The ground pulsed Thursday morning as heavy equipment compacted the dirt that will form the foundation of the Mississippi Children's Museum in Meridian.
Executive Director Elizabeth Wilson said crews have been on site for about two weeks, creating the zigzag footprint for the 20,000 square-foot state of the art facility on 22nd Avenue.
"Our site manager has moved to town and is on site every day and so we are full-steam ahead with the site prep," Wilson said.
A celebration with donors is planned for next month, followed by what Wilson estimated would be an 18-month construction process.
Unlike the former Sears building, the museum will be located closer to the street with an art installation along the sidewalk.
"It will be hard to miss as you come down 22nd Avenue," she said.
A team has completed the design phase for 9,500 square feet of exhibits, which aim to spark imagination and encourage healthy habits.
Children will be able to climb inside a two-story structure shaped like a brain to explore neurological development and learn from an "emotional toolbox."
There will be a "tinkering lab" and other spaces dedicated to STEM subjects.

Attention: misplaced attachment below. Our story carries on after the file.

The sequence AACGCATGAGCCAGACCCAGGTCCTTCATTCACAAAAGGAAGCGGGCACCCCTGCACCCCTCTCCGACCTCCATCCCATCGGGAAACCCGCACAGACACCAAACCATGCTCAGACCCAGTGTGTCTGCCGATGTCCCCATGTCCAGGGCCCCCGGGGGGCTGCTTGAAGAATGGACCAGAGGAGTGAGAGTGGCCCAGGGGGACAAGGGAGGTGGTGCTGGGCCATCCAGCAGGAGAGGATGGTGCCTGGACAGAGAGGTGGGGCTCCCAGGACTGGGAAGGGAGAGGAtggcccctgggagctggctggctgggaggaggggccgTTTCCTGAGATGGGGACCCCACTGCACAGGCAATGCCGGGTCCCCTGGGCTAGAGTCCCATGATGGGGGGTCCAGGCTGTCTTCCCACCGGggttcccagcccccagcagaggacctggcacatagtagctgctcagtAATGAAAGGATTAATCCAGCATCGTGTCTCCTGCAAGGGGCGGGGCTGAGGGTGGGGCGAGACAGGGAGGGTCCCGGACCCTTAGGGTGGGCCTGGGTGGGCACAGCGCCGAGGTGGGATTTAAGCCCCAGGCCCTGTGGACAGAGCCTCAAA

"Within this space, they'll explore different engineering principles, coding principles, and just the whole process of invention and problem solving," Wilson said.
The museum worked with Mississippi State University on a sleep exhibit focusing on the importance of routines and how much sleep a child should get at each age, according to Wilson.
The project will create 170 jobs during construction and approximately 25 positions when the museum is open, and there are currently openings for part-time office administration and a marketing coordinator, Wilson said.
Fundraising for the museum continues.
"We launched the Take Flight Mississippi campaign at the end of April and that is a campaign to ask our community to help us raise a million dollars towards the final project and we have raised over $400,000 of that," Wilson said.
The museum is expected to open in early 2021.
“We’re going to see over 51,000 visitors a year from a six-county radius and we will have about a $9 million-dollar economic effect on the community, once we’re open," Wilson said. "That’s a combination of our own spending as well as the investment in early education."